No one considers Yao anything but a legitimate
All-Star these days.

Yet the controversy continued. With hundreds of millions of fervent Chinese supporters, Yao Ming has been voted a starter in the NBA All-Star game every year that he’s played in the league. It was a ridiculous affront to Shaquille O’Neal during Yao’s first two seasons, back when Shaq could still keep a few fingers around his self-assigned “Most Dominant Ever” title.

As Shaq declined and Yao improved, however, the criticisms about Yao’s All-Star selections faded (Shaq moving to the Eastern Conference helped of course). Yao had his first 20/10 season, averaging 22.3 points and 10.2 rebounds, and picked up his second All-NBA third-team selection in 2005-06. Then, in 2006-07, Yao asserted himself as the most dominant center in the league, putting up a line of 25.0 points, 9.4 rebounds, 2.0 assists, and 2.0 blocks on 51.6% shooting from the field and 86.2 percent from the line.

Yao’s Achilles Heel … And Toe, And Foot, And Knee

Anyone who reads Yao Ming’s resume will notice two All-NBA second-team and three third-team selections, but no first-team honors. How could someone be the best center in 2006-07 but not make first-team All-NBA? It wasn’t due to his often-maligned defense, as the even more defensively criticized Amar’e Stoudemire was first-team that season.

No, Yao missed his opportunity that season by missing 34 games due to injury, while Amar’e returned from microfracture knee surgery and played all 82.

Of all the criticisms on Yao’s legacy, injuries would be the most unfortunate. After playing an ironman 244 of 246 regular-season games in his first three seasons, Yao has only managed 237 of 410 in his most recent five. When a man stands 7-foot-6, weighs 310 lb, and plays basketball year-round for the NBA and the Chinese national team, his legs and feet will inevitably collapse and crumble.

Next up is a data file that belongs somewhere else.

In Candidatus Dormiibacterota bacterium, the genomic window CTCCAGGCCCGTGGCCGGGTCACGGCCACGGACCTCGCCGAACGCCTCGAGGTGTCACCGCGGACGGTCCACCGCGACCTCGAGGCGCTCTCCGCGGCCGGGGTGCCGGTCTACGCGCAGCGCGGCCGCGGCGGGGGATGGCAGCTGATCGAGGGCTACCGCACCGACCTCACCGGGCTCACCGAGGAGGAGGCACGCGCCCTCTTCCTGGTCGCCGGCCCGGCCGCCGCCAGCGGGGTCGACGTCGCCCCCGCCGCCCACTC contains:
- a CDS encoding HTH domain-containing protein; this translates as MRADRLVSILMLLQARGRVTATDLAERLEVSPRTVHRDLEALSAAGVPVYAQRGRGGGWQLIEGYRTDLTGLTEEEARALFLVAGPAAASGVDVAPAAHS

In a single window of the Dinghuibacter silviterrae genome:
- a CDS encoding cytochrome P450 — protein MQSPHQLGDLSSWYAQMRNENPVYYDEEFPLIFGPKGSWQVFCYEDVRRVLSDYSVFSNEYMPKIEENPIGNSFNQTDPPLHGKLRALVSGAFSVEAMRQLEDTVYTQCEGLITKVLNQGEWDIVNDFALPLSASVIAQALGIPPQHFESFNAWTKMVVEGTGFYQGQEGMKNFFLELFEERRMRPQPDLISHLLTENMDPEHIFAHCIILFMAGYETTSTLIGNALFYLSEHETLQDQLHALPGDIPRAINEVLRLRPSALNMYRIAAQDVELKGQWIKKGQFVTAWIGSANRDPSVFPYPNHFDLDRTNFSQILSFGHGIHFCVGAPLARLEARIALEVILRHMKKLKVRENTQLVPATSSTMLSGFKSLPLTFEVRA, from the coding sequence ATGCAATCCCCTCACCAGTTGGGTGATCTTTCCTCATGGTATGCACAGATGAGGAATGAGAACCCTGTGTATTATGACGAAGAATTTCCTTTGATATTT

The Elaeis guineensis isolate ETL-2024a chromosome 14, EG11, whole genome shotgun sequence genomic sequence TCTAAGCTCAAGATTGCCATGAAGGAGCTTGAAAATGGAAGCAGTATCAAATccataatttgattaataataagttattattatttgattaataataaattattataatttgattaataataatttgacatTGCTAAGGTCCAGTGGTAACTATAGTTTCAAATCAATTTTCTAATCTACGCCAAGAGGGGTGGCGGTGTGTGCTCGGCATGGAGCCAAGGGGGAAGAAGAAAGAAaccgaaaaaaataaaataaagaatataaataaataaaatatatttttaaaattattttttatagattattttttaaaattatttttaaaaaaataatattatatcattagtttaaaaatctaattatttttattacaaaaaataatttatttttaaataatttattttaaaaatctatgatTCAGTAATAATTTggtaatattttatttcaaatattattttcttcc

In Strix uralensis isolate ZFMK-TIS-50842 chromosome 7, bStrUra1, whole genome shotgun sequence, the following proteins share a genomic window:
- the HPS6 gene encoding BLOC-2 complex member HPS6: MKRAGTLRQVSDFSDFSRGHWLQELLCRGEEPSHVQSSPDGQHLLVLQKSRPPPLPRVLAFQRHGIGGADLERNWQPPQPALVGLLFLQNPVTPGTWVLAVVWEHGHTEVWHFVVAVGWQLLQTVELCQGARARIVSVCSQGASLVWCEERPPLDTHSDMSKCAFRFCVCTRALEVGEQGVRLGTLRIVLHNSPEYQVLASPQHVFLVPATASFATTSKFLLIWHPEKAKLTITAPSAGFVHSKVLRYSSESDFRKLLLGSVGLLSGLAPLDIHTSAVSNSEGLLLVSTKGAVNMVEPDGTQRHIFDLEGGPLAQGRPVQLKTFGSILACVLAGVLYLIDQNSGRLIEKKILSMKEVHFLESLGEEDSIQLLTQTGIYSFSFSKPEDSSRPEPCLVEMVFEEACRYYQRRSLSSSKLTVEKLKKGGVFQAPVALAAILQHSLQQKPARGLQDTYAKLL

One may wonder how Yao Ming’s career could have unfolded had his life paralleled that of his Houston Rockets predecessor Hakeem Olajuwon, joining the NBA at a time when professional basketball players couldn’t compete in international competition and hailing from a country that had no Olympic aspirations in basketball anyway.

If Yao had spent every summer healing his injuries and improving his skills, rather than being forced to tax his body in more games for a cannibalistic national program, where would he be? What could he have accomplished? How would we view him?

Futile questions. He didn’t get to walk that path, so he had to forge a different type of legacy.

Thank God Yi Jianlian Wasn’t the First

As unfair as it is, NBA fans will naturally compare the first Chinese basketball player of any significance to the second Chinese basketball player of any significance. The problem is that the second Chinese basketball player of any significance happens to be not that good so far in his career.

Blame Charles Barkley, who pulled an audible on Chinese athletes during Yi’s rookie-sophomore game and called him out as being a future star (while conspicuously not giving the same confidence to Kevin Durant). Barkley once again proved he’s infallibly entertaining and infallibly wrong.

After three seasons, Yi Jianlian holds a 9.6 career scoring average, has been traded twice, and is, by one account, the softest power forward in the league.

By the way, the second time Yi was traded, it was for Quinton Ross. And New Jersey had to throw in an additional $3 million for Washington to take him. Ouch.

Why is Yao so much better than I am??